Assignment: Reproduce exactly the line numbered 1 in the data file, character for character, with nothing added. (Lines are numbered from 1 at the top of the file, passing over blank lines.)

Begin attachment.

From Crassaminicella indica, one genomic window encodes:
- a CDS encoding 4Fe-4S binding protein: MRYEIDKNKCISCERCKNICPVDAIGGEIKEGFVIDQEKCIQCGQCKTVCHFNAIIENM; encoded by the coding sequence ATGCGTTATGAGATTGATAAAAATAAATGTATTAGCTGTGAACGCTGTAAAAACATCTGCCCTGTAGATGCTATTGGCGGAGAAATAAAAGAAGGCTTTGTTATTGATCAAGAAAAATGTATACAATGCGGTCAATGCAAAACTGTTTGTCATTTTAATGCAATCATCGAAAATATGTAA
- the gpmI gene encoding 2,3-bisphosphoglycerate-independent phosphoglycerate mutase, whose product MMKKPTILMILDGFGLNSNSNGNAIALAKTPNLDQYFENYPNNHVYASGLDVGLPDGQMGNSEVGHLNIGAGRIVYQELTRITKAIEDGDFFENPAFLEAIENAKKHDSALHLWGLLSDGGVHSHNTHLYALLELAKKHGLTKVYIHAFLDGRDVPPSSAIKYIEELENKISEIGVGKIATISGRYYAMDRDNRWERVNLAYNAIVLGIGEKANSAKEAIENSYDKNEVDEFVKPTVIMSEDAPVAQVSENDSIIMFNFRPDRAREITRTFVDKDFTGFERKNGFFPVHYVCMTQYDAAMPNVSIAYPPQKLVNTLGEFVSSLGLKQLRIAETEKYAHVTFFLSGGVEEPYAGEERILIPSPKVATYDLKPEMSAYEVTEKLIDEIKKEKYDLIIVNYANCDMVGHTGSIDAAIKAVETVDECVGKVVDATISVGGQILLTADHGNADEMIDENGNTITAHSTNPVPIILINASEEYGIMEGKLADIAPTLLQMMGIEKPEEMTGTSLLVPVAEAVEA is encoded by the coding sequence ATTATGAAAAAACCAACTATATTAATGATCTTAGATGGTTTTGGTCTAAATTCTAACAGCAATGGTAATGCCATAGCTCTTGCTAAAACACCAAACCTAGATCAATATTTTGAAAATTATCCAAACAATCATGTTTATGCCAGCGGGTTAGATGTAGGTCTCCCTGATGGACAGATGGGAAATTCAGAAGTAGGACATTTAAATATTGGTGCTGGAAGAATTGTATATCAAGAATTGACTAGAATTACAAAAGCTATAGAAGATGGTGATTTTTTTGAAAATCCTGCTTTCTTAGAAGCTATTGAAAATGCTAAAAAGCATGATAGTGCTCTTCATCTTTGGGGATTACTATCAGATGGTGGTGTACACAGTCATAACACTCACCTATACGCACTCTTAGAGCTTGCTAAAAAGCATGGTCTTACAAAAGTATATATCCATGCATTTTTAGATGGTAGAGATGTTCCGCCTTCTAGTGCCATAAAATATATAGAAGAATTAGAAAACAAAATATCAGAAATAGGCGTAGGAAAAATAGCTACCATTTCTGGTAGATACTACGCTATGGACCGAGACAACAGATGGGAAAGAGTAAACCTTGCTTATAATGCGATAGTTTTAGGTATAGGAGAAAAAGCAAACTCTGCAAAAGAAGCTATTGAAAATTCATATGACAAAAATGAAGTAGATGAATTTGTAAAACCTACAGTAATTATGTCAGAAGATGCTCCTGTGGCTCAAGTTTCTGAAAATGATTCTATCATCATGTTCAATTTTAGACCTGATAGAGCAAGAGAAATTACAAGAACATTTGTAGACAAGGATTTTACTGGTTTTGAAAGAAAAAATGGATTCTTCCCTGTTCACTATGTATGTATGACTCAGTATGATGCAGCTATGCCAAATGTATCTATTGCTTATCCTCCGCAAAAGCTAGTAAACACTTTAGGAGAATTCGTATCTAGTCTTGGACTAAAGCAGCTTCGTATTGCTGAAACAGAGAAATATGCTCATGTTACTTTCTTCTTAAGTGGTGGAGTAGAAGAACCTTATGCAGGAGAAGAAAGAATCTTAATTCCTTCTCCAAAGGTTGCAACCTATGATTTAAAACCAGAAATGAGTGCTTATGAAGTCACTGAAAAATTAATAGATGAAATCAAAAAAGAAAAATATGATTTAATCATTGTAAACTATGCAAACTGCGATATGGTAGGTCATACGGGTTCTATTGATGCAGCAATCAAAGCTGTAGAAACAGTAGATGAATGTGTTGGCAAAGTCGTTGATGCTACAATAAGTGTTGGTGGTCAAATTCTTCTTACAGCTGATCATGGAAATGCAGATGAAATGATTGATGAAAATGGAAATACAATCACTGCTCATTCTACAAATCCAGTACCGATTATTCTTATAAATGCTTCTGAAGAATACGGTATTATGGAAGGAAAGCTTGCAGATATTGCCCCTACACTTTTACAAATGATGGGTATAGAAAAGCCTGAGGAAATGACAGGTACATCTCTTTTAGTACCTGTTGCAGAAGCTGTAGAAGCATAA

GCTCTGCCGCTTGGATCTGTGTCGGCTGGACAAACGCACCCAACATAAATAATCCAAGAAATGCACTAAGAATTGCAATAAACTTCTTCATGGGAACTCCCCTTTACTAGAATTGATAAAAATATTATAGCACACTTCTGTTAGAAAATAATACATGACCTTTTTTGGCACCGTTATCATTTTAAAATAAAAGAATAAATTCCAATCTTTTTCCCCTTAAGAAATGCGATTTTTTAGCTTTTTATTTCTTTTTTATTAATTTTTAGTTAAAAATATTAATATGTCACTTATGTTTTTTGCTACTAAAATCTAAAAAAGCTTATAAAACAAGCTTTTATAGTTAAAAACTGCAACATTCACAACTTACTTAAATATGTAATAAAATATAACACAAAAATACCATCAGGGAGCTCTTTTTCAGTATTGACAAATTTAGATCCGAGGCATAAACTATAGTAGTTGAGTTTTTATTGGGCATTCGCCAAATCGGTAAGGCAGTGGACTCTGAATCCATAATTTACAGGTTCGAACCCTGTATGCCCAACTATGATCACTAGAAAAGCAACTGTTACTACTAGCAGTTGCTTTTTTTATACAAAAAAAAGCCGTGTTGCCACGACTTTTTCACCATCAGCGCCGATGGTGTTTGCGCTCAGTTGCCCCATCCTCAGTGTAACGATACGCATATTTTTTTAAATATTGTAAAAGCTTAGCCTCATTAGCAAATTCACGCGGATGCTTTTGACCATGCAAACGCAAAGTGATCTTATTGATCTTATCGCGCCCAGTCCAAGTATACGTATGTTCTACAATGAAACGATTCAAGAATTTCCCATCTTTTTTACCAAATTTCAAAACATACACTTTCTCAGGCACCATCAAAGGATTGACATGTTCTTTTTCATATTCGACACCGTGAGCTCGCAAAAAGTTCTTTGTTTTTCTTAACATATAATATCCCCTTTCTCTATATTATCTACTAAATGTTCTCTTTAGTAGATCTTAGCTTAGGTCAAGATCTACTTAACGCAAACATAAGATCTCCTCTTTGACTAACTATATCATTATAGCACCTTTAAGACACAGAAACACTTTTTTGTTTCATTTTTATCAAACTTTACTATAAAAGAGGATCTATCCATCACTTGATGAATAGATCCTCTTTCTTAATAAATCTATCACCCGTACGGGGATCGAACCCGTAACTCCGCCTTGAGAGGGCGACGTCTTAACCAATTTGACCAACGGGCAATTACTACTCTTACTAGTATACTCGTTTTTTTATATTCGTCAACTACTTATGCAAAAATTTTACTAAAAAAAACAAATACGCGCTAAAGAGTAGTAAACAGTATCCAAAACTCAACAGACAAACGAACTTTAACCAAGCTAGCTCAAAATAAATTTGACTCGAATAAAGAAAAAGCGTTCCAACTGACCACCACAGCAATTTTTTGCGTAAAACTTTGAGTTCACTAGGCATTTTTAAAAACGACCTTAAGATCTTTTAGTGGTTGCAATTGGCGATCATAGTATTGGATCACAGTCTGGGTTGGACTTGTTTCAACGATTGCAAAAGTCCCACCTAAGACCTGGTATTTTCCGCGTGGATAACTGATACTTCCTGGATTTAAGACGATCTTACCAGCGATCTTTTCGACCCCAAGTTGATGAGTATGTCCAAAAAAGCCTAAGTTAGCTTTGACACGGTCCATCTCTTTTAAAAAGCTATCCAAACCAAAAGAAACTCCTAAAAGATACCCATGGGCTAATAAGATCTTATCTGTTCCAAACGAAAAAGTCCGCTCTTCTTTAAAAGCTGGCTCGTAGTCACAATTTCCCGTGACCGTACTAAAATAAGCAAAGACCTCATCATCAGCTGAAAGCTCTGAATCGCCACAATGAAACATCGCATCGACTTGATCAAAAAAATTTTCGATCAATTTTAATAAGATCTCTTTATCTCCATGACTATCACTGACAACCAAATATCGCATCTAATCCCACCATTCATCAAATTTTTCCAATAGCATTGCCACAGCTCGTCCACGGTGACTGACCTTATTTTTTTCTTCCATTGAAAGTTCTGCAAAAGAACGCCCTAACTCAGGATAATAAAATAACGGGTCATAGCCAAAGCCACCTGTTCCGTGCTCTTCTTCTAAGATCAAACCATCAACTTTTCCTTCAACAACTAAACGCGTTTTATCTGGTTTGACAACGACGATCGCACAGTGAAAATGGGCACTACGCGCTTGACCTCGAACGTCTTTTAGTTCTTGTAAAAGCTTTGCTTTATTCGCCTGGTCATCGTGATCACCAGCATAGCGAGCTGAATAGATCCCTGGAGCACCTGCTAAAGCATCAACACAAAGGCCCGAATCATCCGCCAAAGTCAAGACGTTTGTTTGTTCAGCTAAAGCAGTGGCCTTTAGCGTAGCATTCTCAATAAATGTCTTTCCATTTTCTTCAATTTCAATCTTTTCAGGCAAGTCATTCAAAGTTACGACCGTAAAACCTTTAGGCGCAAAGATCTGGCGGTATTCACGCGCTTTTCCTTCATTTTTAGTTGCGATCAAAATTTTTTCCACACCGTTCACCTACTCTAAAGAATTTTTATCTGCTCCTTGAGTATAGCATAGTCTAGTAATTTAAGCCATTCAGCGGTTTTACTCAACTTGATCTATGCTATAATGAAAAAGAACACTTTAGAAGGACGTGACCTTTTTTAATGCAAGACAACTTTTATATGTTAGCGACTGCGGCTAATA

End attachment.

From Crassaminicella indica, one genomic window encodes: